Re: [gardeners] garlic in Texas

Margaret Lauterbach (
Wed, 30 Sep 1998 06:53:30 -0600

At 10:29 PM 9/29/98 -0700, you wrote:
>Hi, Allen.
> Thanks for the reply on my garlic dilemma. You can tell a "hard neck"
>garlic if the stem coming out of the bulb is hard. The stuff one gets in
>the grocery store has a soft, sort of pliable stem. Most of the hard neck
>garlics have a rosey colored outside skin and usually have roja in
>their names. So I wonder if the Mexican Pink could be a hard neck, and of
>course, when I think of Creole cooking, I think of red peppers. 
> If I have to give up trying my roja cloves I've saved for planting in
>Texas, where can I find the Mexican Pink or the Creole? Actually, I
>thought I'd go ahead and give my rojas a try. If they don't make it this
>year, I can start with one of your recommendations next year when I've
>finally moved myself down there. 
> This probably sounds a bit confusing, but I have a friend living in mom's
>house, looking after it, the dog and the cat, and trying to keep the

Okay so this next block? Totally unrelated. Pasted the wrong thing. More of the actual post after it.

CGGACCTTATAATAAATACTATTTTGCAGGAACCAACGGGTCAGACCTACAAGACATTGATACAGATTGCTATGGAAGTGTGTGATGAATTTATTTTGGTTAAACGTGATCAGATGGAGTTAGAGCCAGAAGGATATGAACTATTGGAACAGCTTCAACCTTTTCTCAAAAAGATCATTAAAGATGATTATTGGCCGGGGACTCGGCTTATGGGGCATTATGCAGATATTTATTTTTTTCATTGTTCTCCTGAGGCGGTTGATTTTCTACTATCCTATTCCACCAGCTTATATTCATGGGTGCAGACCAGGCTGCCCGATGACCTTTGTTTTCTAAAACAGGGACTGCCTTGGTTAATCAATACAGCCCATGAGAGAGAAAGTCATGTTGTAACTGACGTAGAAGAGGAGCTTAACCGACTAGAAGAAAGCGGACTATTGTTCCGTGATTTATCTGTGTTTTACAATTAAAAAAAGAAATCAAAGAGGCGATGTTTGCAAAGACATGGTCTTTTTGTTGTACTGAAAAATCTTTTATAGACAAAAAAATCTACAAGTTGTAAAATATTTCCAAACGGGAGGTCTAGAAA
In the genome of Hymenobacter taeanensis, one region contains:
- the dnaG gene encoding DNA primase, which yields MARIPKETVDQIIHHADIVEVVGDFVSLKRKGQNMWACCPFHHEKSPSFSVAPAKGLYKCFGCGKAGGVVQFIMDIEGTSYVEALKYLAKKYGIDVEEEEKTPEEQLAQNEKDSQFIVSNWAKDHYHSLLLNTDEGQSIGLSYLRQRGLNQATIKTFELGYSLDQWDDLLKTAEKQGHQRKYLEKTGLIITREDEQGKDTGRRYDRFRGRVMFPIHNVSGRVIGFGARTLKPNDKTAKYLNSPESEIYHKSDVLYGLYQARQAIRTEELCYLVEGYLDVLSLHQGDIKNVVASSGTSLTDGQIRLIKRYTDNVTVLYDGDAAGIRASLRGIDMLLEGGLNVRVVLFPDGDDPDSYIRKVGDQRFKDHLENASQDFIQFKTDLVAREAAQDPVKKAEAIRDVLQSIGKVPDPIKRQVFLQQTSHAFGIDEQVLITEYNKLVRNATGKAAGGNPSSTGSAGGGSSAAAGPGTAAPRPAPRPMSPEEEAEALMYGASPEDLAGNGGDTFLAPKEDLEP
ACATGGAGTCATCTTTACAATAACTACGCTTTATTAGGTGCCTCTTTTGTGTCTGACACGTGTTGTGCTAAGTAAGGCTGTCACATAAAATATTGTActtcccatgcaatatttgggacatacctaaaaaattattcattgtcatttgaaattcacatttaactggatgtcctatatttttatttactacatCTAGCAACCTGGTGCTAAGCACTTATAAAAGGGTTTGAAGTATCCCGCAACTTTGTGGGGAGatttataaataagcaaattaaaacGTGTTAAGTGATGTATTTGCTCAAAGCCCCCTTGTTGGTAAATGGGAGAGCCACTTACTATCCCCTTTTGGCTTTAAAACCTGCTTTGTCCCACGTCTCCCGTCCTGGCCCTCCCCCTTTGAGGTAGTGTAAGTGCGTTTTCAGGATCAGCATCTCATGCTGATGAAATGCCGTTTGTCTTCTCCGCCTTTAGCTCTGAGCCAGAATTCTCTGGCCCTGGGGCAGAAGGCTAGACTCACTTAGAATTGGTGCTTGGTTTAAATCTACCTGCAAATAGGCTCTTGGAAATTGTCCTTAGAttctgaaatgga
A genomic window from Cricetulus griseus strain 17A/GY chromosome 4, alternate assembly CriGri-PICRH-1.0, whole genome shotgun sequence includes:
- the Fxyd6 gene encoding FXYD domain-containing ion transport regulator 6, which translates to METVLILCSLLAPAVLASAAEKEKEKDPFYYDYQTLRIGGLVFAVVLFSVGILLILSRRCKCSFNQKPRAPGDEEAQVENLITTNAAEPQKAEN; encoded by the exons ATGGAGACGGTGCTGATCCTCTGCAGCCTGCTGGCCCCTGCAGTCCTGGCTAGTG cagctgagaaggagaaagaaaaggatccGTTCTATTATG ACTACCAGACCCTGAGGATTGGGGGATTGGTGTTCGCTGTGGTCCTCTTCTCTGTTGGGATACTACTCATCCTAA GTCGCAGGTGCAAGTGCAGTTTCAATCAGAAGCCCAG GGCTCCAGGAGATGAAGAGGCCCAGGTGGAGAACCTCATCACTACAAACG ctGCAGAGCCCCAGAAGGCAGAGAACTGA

>plants I haul down there alive. Once I get there permanently, I will live
>in mom's house till my new house is build near Sisterdale. Meanwhile, I'll
>be going down for a two-week visit on Saturday.
>Thanks for the help.
>Vicki in Seattle, where there's a decided nip in the air tonight and the
>tomatoes will likely be hit with late blight by tomorrow morning.
Vicki, "Growing Great Garlic" by Ron Engeland (I think he's also a friend
of Terry King) says "Too much summer heat (temperatures over 95 degrees F.)
for more than a few days can cause early maturity and reduced bulb
size...."  On the other hand, he says "Many people (including the author)
would claim that small bulbs well grown in poor soil still produce the
best-tasting, best-keeping garlic bulbs."  It's not going to cost a lot to
try it.  If your garden area is windy, you might plant them three or four
inches deep for desiccation protection.  Margaret